To provide leadership on food, agriculture, natural resources, rural development and related issues based on sound public policy, the best available science and efficient management. The Department of Agriculture's broad range of responsibilities also include the food stamp program, anti-poverty programs, conservation and natural resource protection, and an array of rural development programs.
Headquarters: Washington, D.C. Administrative offices: Washington, D.C., Maryland and Virginia. Additional offices located nationwide and throughout the world. Highest concentration of USDA employees: California, District of Columbia, Oregon, Missouri, Texas, Maryland, Colorado, Montana, Louisiana and Idaho.
The Department of Agriculture ranked 16th out of 30 agencies in the 2010 Best Places to Work in the Federal Government rankings with an index score of 62.0.
USDA is committed to ensuring it has a diverse and talented workforce that is well prepared to achieve strategic goals and meet changing priorities. It participates in various job fairs and works with professional organizations to recruit high potential candidates. USDA uses a variety of student and intern programs to meet current and future employment needs and diversity challenges. Student and intern programs allow USDA to enhance its ability to recruit and retain women, minorities, and persons with targeted disabilities. USDA also provides scholarship opportunities that aid its recruitment and retention goals. For example, USDA offers the USDA/1890 National Scholars Program and the Presidential Management Fellows Program. It also establishes relationships with entities that allow it to provide work experience to Native American students and persons with disabilities.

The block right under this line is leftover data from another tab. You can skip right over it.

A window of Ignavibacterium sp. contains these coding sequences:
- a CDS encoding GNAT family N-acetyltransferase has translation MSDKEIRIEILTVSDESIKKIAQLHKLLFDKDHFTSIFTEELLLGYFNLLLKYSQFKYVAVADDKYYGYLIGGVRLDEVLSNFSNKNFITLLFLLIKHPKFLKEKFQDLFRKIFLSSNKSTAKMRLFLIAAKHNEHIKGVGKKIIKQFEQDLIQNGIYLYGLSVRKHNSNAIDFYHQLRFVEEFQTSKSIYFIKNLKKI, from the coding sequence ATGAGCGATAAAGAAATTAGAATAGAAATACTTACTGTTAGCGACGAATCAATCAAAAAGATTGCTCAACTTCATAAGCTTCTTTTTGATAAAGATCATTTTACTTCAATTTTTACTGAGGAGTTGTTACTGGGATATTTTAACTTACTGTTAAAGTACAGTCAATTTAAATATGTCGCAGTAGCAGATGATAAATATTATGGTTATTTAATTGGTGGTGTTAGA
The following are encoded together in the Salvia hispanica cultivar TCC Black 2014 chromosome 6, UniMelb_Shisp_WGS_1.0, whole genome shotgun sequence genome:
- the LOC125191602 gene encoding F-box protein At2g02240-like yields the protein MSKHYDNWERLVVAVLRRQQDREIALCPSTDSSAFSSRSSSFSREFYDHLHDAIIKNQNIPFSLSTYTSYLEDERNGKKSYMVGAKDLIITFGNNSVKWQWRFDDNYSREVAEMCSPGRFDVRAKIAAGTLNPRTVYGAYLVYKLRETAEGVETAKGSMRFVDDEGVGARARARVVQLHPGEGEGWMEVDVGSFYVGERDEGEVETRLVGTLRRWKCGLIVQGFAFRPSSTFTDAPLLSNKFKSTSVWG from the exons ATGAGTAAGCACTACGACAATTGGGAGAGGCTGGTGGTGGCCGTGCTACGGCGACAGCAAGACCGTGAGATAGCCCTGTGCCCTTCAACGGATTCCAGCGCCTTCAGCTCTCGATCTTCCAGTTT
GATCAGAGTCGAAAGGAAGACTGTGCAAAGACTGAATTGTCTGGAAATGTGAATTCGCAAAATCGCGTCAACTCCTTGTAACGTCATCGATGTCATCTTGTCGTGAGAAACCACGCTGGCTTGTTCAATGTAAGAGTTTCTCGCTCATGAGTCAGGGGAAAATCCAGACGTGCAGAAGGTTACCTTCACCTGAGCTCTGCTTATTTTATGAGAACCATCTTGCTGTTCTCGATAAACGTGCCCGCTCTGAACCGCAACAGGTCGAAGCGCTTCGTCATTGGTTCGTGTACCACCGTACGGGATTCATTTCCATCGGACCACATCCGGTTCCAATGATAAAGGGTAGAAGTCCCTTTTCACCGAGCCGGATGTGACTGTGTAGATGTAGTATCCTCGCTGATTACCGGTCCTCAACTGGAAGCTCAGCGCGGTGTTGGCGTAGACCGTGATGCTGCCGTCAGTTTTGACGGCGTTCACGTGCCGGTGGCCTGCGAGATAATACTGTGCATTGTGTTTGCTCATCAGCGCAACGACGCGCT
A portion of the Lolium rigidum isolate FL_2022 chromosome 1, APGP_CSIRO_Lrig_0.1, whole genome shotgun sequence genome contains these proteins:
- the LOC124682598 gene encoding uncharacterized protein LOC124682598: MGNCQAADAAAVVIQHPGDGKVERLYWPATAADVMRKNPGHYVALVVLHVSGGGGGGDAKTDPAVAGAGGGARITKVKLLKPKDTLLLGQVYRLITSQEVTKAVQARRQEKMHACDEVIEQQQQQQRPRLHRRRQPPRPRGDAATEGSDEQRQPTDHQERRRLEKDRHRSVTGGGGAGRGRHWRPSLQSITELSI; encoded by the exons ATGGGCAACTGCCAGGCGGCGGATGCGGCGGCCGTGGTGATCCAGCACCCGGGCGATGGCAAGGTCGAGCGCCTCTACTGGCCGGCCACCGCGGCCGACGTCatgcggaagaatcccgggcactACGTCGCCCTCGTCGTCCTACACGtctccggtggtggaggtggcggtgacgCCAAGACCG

USDA also uses a wide variety of flexibilities to attract candidates, including the use of recruitment bonuses and student loan repayments. In fiscal 2007, USDA approved 53 student loan repayments totaling more than $404,000 and 368 recruitment bonuses totaling more than $3 million. In 2008, it made use of over 3,300 hiring flexibilities, including recruitment bonuses for hard-to-fill positions, and direct-hire authority appointments to fill vacancies when a critical need or severe shortage of candidates existed.
The U.S. Department of Agriculture (USDA) wishes to recruit and retain a top-quality workforce to maintain its high level of service to the American people and the world. USDA will therefore focus its recruitment efforts on filling highly skilled positions to protect the safety of the food supply and to prepare for and respond to both animal-based and human-based pandemics, as well as address its administrative, financial, acquisition and business management responsibilities. Priority hiring will be in the following occupational areas: public health, veterinary medicine, resource conservation, business development, scientific and economic research, and information technology.
No Data Available
Demographics source: FedScope, OPM
Source: Fedscope 09/08
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